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Snow Day


                “Soon-to-be-nasty” weather advisories are probably the one thing that the news warns you about that’s actually relevant to your life.  If you live in Nebraska you’re not going to be blown up by al-qaeda and you’re not going to get robbed by a mentally unstable man who bought a legal Uzi at a gun show, but you might get snowed in.  That’s real.  And it’s really interesting watching people’s love/hate relationship with bad weather.

                Kids love bad weather.  Unless it somehow kills them or their parents, kids love snow.  They love tornadoes, hurricanes, and sandstorms.  I did, and I don’t think that I was all that unusual a child.  (Sure, my imaginary friend kept telling me to eat squirrels, but that’s normal, right?)  No matter which type of natural, potentially dangerous event that is scaring their parents, the kids will find a way to turn it into an adventure. 

                Adults are more easily scared.  We’re scared of everything these days.  Weather is, and has always been, like I've said, something actually worthy of our fear and awe.  I love watching Georgians freak out at the grocery store when the local meteorologist predicts that five snowflakes might be heading our way tomorrow.  We run to the store and stock up on bread and milk.  Why is it always bread and milk?  Who’s picturing a power outage and a feel-good moment around the first fire you've even built in your fireplace, roasting slices of plain Wonder bread over an open flame?  Bread milk?  It might as well be raisins and Clamato Juice.  Why not Gummi Worms and Nyquil?  But no, we always think of “the staples” when it comes to planning for inclement weather, and apparently, no two food items are more fundamental to our survival than bread and milk.  That’s what we do.

                What else do we do?  We fear for our pets.  We’re afraid that these little tamed beasts that we've turned into mildly retarded semi-humans who are much more evolved evolutionarily to deal with winter than we are won’t be able to handle it.  For God’s sake, they've got fur.

                I guess it kind of fits into the basic scheme of how we've been treating our pets lately.  Anything that we buy sweaters and strollers for is something we should worry about when the weather turns bad.   

                We worry about the possibility of losing power.  (That’s such an easy fix.  Bury the power lines.  They've been doing that up north for a while and it’s just common sense.)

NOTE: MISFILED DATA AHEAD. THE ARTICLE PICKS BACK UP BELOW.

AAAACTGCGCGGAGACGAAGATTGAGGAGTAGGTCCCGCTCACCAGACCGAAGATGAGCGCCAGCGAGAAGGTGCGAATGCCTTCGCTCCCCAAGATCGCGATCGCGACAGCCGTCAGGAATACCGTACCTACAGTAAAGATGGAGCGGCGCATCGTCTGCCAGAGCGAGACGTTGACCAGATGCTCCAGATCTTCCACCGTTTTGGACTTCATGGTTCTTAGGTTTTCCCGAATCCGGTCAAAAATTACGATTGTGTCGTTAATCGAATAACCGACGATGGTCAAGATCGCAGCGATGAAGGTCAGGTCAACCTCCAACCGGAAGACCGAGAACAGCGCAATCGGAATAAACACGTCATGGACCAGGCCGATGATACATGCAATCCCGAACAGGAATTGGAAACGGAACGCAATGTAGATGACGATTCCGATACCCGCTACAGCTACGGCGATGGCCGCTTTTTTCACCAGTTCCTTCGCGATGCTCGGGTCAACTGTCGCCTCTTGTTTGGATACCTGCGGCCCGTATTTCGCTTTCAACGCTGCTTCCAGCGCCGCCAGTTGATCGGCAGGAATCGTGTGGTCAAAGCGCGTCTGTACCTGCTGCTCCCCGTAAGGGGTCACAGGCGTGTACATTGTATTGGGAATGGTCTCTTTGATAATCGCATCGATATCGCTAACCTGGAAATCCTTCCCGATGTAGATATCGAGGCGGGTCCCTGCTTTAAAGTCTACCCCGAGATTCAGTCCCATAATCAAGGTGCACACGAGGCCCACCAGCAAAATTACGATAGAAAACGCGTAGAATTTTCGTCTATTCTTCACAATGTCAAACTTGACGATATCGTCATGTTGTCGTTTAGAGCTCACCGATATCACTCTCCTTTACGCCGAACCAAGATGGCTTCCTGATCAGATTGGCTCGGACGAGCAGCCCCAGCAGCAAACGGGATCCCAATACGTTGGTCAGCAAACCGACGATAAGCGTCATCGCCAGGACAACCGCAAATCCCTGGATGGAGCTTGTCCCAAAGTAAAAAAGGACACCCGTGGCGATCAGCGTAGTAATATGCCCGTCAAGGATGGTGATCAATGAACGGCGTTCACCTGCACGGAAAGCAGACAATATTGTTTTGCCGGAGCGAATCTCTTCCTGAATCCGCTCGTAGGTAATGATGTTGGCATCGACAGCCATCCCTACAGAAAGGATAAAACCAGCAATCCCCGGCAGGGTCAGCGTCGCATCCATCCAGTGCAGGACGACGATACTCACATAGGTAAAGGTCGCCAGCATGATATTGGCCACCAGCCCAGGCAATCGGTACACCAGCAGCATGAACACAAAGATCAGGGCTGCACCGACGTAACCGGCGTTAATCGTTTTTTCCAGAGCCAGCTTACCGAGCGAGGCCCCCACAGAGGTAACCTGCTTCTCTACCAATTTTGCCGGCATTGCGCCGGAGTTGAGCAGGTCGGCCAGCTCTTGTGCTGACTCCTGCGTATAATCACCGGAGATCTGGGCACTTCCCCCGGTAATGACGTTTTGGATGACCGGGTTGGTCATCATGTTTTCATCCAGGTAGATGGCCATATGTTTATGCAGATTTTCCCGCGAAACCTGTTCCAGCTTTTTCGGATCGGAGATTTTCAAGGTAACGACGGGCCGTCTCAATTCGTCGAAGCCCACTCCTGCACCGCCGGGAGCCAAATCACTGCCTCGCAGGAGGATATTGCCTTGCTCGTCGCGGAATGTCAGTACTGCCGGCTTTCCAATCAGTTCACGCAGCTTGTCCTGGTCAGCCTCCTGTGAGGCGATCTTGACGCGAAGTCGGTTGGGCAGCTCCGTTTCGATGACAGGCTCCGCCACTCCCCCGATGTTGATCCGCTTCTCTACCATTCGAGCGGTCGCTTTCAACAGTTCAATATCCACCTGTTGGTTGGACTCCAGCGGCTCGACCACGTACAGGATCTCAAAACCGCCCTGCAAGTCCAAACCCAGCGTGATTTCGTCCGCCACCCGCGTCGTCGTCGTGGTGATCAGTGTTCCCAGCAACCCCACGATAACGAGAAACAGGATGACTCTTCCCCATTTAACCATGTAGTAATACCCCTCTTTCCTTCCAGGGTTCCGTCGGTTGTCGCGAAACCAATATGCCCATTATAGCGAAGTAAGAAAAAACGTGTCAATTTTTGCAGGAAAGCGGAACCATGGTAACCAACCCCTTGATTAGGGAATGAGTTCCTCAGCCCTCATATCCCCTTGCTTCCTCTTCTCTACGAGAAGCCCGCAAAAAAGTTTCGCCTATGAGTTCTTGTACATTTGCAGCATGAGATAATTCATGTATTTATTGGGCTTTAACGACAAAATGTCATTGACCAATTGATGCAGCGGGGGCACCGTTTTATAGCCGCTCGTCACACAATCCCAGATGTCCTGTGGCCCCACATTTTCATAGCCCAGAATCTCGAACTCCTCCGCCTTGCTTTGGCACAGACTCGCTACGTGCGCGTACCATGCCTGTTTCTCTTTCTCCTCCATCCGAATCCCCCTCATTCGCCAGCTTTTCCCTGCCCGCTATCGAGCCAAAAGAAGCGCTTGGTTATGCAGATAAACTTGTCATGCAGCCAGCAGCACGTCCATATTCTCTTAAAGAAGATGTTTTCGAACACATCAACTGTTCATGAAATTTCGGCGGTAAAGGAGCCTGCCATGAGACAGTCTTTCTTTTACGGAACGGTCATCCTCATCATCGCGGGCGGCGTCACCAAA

Power outages are realistic fears.  We’re so used to electricity that we do freak out when we lose it.  We revert to the emotional state of children, except when it comes to protecting our own children.  I still like making snowmen, even snowwomen (and why some feminist hasn't demanded that we add more breasts to our round, roly-poly, snowpeople is beyond me).  At this exact moment I’m planning the defenses on the snow fort that, so far, only exists in my mind.  It’s a really cool fort.  It’s got a snow moat, snow turrets, snow cannons, and a snow drawbridge. 

                We have a weird relationship with weather, especially snow.  What do you do when it snows?

This post is contributed by a community member. The views expressed in this blog are those of the author and do not necessarily reflect those of Patch Media Corporation. Everyone is welcome to submit a post to Patch. If you'd like to post a blog, go here to get started.

Mark Katzman January 28, 2014 at 05:12 PM
I like to build snow caves.
Eddie Whitlock January 28, 2014 at 08:51 PM
I've gotten weird lately. Okay. I've gotten weirder lately. The weather doesn't freak me out so much any more. I try to stay out of its way, but I don't worry about it. Staying out of the way of snow really means getting the hell off the road as soon as possible when it starts. There will always be people who drive inappropriately in the snow - and ice - and you want to stay out of their way. I will say we ought to all look out for each other a bit more when the weather is nasty. This afternoon, a co-worker gave a disabled woman a ride home when the library closed early and she was waiting outside for her caretaker to return. I gave a guy a ride home whose transportation was scheduled to come by at 5. Do the right thing; hope others do.
Bowen Craig January 29, 2014 at 03:40 PM
People's kindness really comes out when any of the little things that we take for granted go wrong. How do we keep that going when times are good?

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